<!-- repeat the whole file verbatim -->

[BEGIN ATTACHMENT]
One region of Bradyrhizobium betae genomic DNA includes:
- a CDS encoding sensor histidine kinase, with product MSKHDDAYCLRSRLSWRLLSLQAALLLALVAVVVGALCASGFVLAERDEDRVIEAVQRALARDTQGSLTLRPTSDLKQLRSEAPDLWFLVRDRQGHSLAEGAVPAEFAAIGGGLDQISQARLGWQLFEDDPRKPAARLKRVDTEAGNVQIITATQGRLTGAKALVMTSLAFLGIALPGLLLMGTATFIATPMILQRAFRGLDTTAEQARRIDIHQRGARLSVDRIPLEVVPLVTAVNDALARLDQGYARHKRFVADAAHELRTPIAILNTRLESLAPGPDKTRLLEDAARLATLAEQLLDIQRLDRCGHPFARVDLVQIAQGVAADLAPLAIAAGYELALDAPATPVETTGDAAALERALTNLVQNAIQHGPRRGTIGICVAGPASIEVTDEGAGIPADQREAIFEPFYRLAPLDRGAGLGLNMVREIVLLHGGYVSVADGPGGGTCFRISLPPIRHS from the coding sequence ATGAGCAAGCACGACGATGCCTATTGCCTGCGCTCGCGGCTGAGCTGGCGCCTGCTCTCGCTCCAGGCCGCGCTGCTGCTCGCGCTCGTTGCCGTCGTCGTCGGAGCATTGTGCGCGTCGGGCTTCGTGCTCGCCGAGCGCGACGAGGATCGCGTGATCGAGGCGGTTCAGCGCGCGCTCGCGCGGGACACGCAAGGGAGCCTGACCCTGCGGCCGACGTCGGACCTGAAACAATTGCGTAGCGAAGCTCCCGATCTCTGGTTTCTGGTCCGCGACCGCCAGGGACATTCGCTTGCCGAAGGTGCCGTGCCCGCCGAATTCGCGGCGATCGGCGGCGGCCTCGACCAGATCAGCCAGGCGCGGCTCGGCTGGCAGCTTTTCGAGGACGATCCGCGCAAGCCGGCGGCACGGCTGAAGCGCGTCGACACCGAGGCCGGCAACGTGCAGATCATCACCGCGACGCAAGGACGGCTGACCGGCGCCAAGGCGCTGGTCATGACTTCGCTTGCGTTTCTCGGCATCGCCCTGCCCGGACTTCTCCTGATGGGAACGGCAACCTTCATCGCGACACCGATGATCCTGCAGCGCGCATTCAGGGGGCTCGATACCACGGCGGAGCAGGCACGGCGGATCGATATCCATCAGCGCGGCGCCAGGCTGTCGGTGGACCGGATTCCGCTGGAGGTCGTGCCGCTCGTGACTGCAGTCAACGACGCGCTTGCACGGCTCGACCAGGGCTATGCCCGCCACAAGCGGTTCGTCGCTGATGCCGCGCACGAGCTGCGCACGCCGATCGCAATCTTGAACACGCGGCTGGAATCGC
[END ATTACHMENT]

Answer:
One region of Bradyrhizobium betae genomic DNA includes:
- a CDS encoding sensor histidine kinase, with product MSKHDDAYCLRSRLSWRLLSLQAALLLALVAVVVGALCASGFVLAERDEDRVIEAVQRALARDTQGSLTLRPTSDLKQLRSEAPDLWFLVRDRQGHSLAEGAVPAEFAAIGGGLDQISQARLGWQLFEDDPRKPAARLKRVDTEAGNVQIITATQGRLTGAKALVMTSLAFLGIALPGLLLMGTATFIATPMILQRAFRGLDTTAEQARRIDIHQRGARLSVDRIPLEVVPLVTAVNDALARLDQGYARHKRFVADAAHELRTPIAILNTRLESLAPGPDKTRLLEDAARLATLAEQLLDIQRLDRCGHPFARVDLVQIAQGVAADLAPLAIAAGYELALDAPATPVETTGDAAALERALTNLVQNAIQHGPRRGTIGICVAGPASIEVTDEGAGIPADQREAIFEPFYRLAPLDRGAGLGLNMVREIVLLHGGYVSVADGPGGGTCFRISLPPIRHS from the coding sequence ATGAGCAAGCACGACGATGCCTATTGCCTGCGCTCGCGGCTGAGCTGGCGCCTGCTCTCGCTCCAGGCCGCGCTGCTGCTCGCGCTCGTTGCCGTCGTCGTCGGAGCATTGTGCGCGTCGGGCTTCGTGCTCGCCGAGCGCGACGAGGATCGCGTGATCGAGGCGGTTCAGCGCGCGCTCGCGCGGGACACGCAAGGGAGCCTGACCCTGCGGCCGACGTCGGACCTGAAACAATTGCGTAGCGAAGCTCCCGATCTCTGGTTTCTGGTCCGCGACCGCCAGGGACATTCGCTTGCCGAAGGTGCCGTGCCCGCCGAATTCGCGGCGATCGGCGGCGGCCTCGACCAGATCAGCCAGGCGCGGCTCGGCTGGCAGCTTTTCGAGGACGATCCGCGCAAGCCGGCGGCACGGCTGAAGCGCGTCGACACCGAGGCCGGCAACGTGCAGATCATCACCGCGACGCAAGGACGGCTGACCGGCGCCAAGGCGCTGGTCATGACTTCGCTTGCGTTTCTCGGCATCGCCCTGCCCGGACTTCTCCTGATGGGAACGGCAACCTTCATCGCGACACCGATGATCCTGCAGCGCGCATTCAGGGGGCTCGATACCACGGCGGAGCAGGCACGGCGGATCGATATCCATCAGCGCGGCGCCAGGCTGTCGGTGGACCGGATTCCGCTGGAGGTCGTGCCGCTCGTGACTGCAGTCAACGACGCGCTTGCACGGCTCGACCAGGGCTATGCCCGCCACAAGCGGTTCGTCGCTGATGCCGCGCACGAGCTGCGCACGCCGATCGCAATCTTGAACACGCGGCTGGAATCGC